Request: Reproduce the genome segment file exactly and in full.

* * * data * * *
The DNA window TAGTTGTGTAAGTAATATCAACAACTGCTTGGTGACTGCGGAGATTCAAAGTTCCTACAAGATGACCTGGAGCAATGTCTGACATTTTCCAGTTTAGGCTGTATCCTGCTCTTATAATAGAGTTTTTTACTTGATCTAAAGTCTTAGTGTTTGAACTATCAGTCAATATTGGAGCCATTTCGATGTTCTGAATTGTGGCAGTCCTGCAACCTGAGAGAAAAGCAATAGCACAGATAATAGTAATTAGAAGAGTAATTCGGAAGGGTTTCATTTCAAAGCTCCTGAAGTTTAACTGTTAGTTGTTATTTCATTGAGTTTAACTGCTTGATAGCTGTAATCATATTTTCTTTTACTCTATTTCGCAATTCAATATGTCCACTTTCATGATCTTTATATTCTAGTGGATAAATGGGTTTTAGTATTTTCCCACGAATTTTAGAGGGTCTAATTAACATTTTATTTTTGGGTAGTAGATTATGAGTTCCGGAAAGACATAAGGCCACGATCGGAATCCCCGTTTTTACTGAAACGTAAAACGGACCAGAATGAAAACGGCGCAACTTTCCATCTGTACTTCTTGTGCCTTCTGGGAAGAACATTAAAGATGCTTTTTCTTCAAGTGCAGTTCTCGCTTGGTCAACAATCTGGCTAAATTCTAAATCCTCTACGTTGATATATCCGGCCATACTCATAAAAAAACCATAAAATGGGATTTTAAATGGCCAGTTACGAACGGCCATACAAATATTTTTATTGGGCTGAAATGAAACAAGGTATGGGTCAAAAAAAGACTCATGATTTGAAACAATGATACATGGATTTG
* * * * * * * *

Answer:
The DNA window TAGTTGTGTAAGTAATATCAACAACTGCTTGGTGACTGCGGAGATTCAAAGTTCCTACAAGATGACCTGGAGCAATGTCTGACATTTTCCAGTTTAGGCTGTATCCTGCTCTTATAATAGAGTTTTTTACTTGATCTAAAGTCTTAGTGTTTGAACTATCAGTCAATATTGGAGCCATTTCGATGTTCTGAATTGTGGCAGTCCTGCAACCTGAGAGAAAAGCAATAGCACAGATAATAGTAATTAGAAGAGTAATTCGGAAGGGTTTCATTTCAAAGCTCCTGAAGTTTAACTGTTAGTTGTTATTTCATTGAGTTTAACTGCTTGATAGCTGTAATCATATTTTCTTTTACTCTATTTCGCAATTCAATATGTCCACTTTCATGATCTTTATATTCTAGTGGATAAATGGGTTTTAGTATTTTCCCACGAATTTTAGAGGGTCTAATTAACATTTTATTTTTGGGTAGTAGATTATGAGTTCCGGAAAGACATAAGGCCACGATCGGAATCCCCGTTTTTACTGAAACGTAAAACGGACCAGAATGAAAACGGCGCAACTTTCCATCTGTACTTCTTGTGCCTTCTGGGAAGAACATTAAAGATGCTTTTTCTTCAAGTGCAGTTCTCGCTTGGTCAACAATCTGGCTAAATTCTAAATCCTCTACGTTGATATATCCGGCCATACTCATAAAAAAACCATAAAATGGGATTTTAAATGGCCAGTTACGAACGGCCATACAAATATTTTTATTGGGCTGAAATGAAACAAGGTATGGGTCAAAAAAAGACTCATGATTTGAAACAATGATACATGGATTTG